Wednesday, November 2, 2011

IBM's Watson, a most dramatic advance going too unnoticed

One of the most, significant advances ever in the field of computing is going on, and it's not getting the kind of attention it deserves. The advance is in the form of IBM's Watson program.

First it beat the best Jeopardy players, now today we read that it beat Harvard and M.I.T. as well and is now making the rounds through other universities.

"On Monday, at the Harvard Business School in Boston, Big Blue’s Watson supercomputer took on a team from the prestigious B School and a second from the MIT Sloan School of Management. Harvard’s Jeopardy team held its own and briefly had the lead. The MIT team, not so much. And in the end, Watson took home the trophy, just as it did when playing two human Jeopardy champs on national television earlier this year."

We know of the utility of Google and other search engines, but I suspect not too many see what's happening here and the significance of Watson on the "information age" scene. In the (near, it seems) future, we wouldn't so much turn to Google as Watson for answers to our questions.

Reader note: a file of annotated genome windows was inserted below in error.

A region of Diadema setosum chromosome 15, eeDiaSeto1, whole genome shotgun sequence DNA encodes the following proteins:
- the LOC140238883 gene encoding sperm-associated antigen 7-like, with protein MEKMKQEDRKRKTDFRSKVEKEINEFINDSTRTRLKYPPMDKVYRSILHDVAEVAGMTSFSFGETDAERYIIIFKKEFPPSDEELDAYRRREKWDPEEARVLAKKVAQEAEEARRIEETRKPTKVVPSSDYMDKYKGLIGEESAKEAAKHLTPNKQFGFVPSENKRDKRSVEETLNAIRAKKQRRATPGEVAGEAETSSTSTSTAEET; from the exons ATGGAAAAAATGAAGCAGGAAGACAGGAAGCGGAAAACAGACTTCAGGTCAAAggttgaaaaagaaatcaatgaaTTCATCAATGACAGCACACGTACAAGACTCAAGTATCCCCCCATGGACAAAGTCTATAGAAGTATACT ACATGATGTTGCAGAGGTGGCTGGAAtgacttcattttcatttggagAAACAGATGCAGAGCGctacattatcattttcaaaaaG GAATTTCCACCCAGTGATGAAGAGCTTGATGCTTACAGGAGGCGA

"There have been four waves of technological innovation that disrupted the labor market over the last two and a half centuries starting with the Industrial Revolution, and we’re beginning the fifth, said IBM Chief Economist Martin Fleming. “We’re now beginning to enter into, in my view, a period where the economy is beginning to open up opportunities for the deployment of very significant innovation … We’re going to see many new industries get created, radical new technologies being deployed, but being deployed in the context of new business models,” he said."

Thomas Watson, IBM's founder, put it well in one word: "Think".


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